Closer to the waterside is a medium height tree from Africa. The seeds of this plant contain a permitted alternative to ibogaine. Ibogaine is used to get rid of addictions. Although the bark of voacanga also contains traces of ibogaine, it is not enough to experience any effect from it. Voacangin and voacamine are more common in this tree and its seeds and put you in a daze with mild hallucinations.

We walk into the sunny middle section of the psychedelic garden and see a small field with two very different plants.

Natural Speed

Ephedra or Ephedra sinica is a grassy bush found in many subtropical and temperate regions. The plant makes ephedrine, which causes effects similar to amphetamine (speed). Ephedrine and a number of other alkaloids in this plant stimulate your brain, constrict blood vessels (increasing your blood pressure) and dilate the bronchi. This allows you to breathe better and you feel like you have better stamina. You get warmer and digestion goes into the next gear. That's why ephedra was also used in weight loss remedies. In many countries ephedra is banned because its blood-pressure-raising effects can be dangerous. Also, the list of side effects is quite long. You can get proverbial short fuses and long toes - so you get irritated quickly. Greater is the risk of vomiting, cardiac arrhythmia, heart failure, overheating and strokes. Another reason ephedra is illegal in a number of countries is that the plant can be used in the preparation of methamphetamine or (crystal) meth.

Opium Poppy

Next to speed is a plant to help you cool down again: a special poppy also known as the sleeping bulb. Papaver somniferum develops beautiful flowers and is truly a feast for the eyes. In addition, the flowers help to attract bees and we have a shortage of them worldwide. The poppies that can be cultivated do not contain substances such as thebaine, oripavine, morphine or codeine. You can compare growing poppies with the legislation around weed plants. Hemp does not contain a significant amount of high-makin' THC, but weed does. Therefore, under strict conditions, hemp plants can be grown on a large scale that do not contain a significant amount of THC. Something similar is going on with poppies. Some strains or cultivars contain substances from which oxycodone, heroin and morphine are made, but by no means all of them. Opium has an enormous documented history of changing legal status, use as a stimulant and as a medication that is at least 2,500 years old.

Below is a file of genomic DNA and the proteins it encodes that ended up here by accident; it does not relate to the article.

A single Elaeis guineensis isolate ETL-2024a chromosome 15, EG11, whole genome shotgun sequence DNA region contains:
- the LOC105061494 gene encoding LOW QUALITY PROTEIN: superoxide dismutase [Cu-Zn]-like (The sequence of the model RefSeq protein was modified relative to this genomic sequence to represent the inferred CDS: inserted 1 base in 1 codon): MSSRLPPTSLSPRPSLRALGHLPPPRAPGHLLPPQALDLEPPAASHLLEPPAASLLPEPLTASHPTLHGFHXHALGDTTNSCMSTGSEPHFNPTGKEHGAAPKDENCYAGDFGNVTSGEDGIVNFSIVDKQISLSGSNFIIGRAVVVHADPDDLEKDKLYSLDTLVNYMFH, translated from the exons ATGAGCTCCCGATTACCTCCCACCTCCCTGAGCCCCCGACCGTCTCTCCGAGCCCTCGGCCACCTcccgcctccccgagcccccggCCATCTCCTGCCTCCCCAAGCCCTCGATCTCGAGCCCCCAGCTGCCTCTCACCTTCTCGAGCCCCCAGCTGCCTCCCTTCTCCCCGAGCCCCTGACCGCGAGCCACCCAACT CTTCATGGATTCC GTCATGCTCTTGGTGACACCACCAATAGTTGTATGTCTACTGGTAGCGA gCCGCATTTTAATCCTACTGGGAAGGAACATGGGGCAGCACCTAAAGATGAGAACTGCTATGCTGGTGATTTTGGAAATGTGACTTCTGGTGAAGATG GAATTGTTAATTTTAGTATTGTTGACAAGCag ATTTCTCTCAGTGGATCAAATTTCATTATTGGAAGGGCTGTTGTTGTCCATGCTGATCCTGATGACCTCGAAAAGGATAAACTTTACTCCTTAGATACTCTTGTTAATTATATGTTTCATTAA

As we walk back towards the house, we see another succulent plant with beautiful yellow flowers in the herb garden. This is kanna. The tradition of using kanna (Sceletium tortuosum) dates back to prehistoric times. In South Africa, Namibia and Botswana, dried or fermented kanna is used to calm the nerves, reduce pain and lower appetite. Higher doses can produce euphoric feelings, but are not hallucinogenic. In fact, kanna does not belong to the psychedelics, but gives you a nice relaxed feeling. Want to know more about kanna? Then read this interesting article about kanna.

A herb garden to dream away in: packed with smart drugs without the neighbors knowing!

Growing herbs yourself

While growing your own herbs is definitely not difficult, finding the time and space for it can be a challenge. Moreover, you need some understanding of how to take care of a plant. But if you know us from our ever-growing collection of weed seeds, then it pays to check out the psychedelic herb garden section. Nice for a change and super ninja: no conservative neighbor will recognize kanna or yopo!